“When you state it that way, I’d much rather feel foolish and learn how to do it right BEFORE meeting with clients/prospects,” she said sheepishly.

In our next session I reassured her that there were no incorrect questions and that role play was merely a method that she would learn from. After two or three role play conversations she became more comfortable and relaxed with the technique of applying (and adjusting) the questions she had mapped out.

Nice job! You took me down a path of questions to help me understand why I should get an opinion from you. I absolutely felt connected and engaged while you were doing it,” I told her. I could feel her smile over the phone as she replied, “I didn’t feel foolish doing the role play with you at all. I’d like to do it more often!”

Often in order to grow our business, we have to be open to leaving our comfort zone to strengthen our weaknesses. Being willing to stretch beyond what you already know and feel comfortable with allows for you to find what your “flip side of foolish” might be.

If you read this article and find yourself wanting to learn more about how to incorporate role play into your best practices, email me at dan@advisorsolutionsinc.com for a complimentary consultation. I can help you get comfortable with being uncomfortable.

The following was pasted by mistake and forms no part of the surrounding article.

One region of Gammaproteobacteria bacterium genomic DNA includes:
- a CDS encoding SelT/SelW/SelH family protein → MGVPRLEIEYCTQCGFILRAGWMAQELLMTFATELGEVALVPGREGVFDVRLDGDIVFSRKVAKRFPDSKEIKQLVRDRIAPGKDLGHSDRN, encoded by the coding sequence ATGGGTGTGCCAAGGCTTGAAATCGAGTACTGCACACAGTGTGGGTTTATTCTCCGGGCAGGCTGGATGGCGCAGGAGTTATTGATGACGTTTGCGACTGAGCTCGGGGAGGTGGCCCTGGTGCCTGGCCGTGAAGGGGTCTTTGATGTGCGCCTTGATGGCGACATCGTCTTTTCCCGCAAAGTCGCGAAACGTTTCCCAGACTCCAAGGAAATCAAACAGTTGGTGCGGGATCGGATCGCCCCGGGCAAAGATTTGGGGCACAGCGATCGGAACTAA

Dan FinleyDaniel C. Finley
Advisor Solutions
St. Paul, Minn.

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Selling Diligence

A client’s anxiety is a stew pot of emotional, historical, contemporary, economic and global ingredients, and it’s all focused on the future. Add to this the sheer complexity that exists with thousands of investment, insurance and trust products, and the client seeks an advisory relationship to take the sting of uncertainty away. This is no different than someone who is ill gaining comfort from a doctor who ably implements a treatment plan.

Yet, in this uncertainty, clients still yearn to know “What’s going to happen?” Few advisers position themselves as market forecasters (i.e., if all the brain power, computing power and self-interest can’t predict even six months out where the price of oil is headed, what does it say about predicting anything in the market?), but this anxiety gnaws at clients with the wounds from 2008 still fresh.